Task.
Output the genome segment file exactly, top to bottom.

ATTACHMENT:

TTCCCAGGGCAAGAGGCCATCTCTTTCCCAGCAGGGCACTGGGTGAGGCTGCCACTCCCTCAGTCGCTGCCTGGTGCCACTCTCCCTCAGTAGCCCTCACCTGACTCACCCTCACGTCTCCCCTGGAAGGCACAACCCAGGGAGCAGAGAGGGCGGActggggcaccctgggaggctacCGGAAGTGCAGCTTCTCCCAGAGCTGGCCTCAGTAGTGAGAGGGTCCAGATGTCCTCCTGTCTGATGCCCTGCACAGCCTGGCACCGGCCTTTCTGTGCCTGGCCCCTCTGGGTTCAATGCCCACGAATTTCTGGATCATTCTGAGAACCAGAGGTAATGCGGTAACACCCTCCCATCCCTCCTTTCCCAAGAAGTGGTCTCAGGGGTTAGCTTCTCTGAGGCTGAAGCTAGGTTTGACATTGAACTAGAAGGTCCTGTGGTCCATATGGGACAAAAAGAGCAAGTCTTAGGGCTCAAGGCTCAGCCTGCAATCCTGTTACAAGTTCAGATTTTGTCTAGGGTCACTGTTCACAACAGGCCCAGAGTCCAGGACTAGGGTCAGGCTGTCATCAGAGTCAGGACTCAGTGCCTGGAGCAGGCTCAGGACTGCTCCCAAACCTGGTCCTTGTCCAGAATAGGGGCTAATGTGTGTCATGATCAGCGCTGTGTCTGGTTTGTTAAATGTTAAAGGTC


TTCCCAGGGCAAGAGGCCATCTCTTTCCCAGCAGGGCACTGGGTGAGGCTGCCACTCCCTCAGTCGCTGCCTGGTGCCACTCTCCCTCAGTAGCCCTCACCTGACTCACCCTCACGTCTCCCCTGGAAGGCACAACCCAGGGAGCAGAGAGGGCGGActggggcaccctgggaggctacCGGAAGTGCAGCTTCTCCCAGAGCTGGCCTCAGTAGTGAGAGGGTCCAGATGTCCTCCTGTCTGATGCCCTGCACAGCCTGGCACCGGCCTTTCTGTGCCTGGCCCCTCTGGGTTCAATGCCCACGAATTTCTGGATCATTCTGAGAACCAGAGGTAATGCGGTAACACCCTCCCATCCCTCCTTTCCCAAGAAGTGGTCTCAGGGGTTAGCTTCTCTGAGGCTGAAGCTAGGTTTGACATTGAACTAGAAGGTCCTGTGGTCCATATGGGACAAAAAGAGCAAGTCTTAGGGCTCAAGGCTCAGCCTGCAATCCTGTTACAAGTTCAGATTTTGTCTAGGGTCACTGTTCACAACAGGCCCAGAGTCCAGGACTAGGGTCAGGCTGTCATCAGAGTCAGGACTCAGTGCCTGGAGCAGGCTCAGGACTGCTCCCAAACCTGGTCCTTGTCCAGAATAGGGGCTAATGTGTGTCATGATCAGCGCTGTGTCTGGTTTGTTAAATGTTAAAGGTC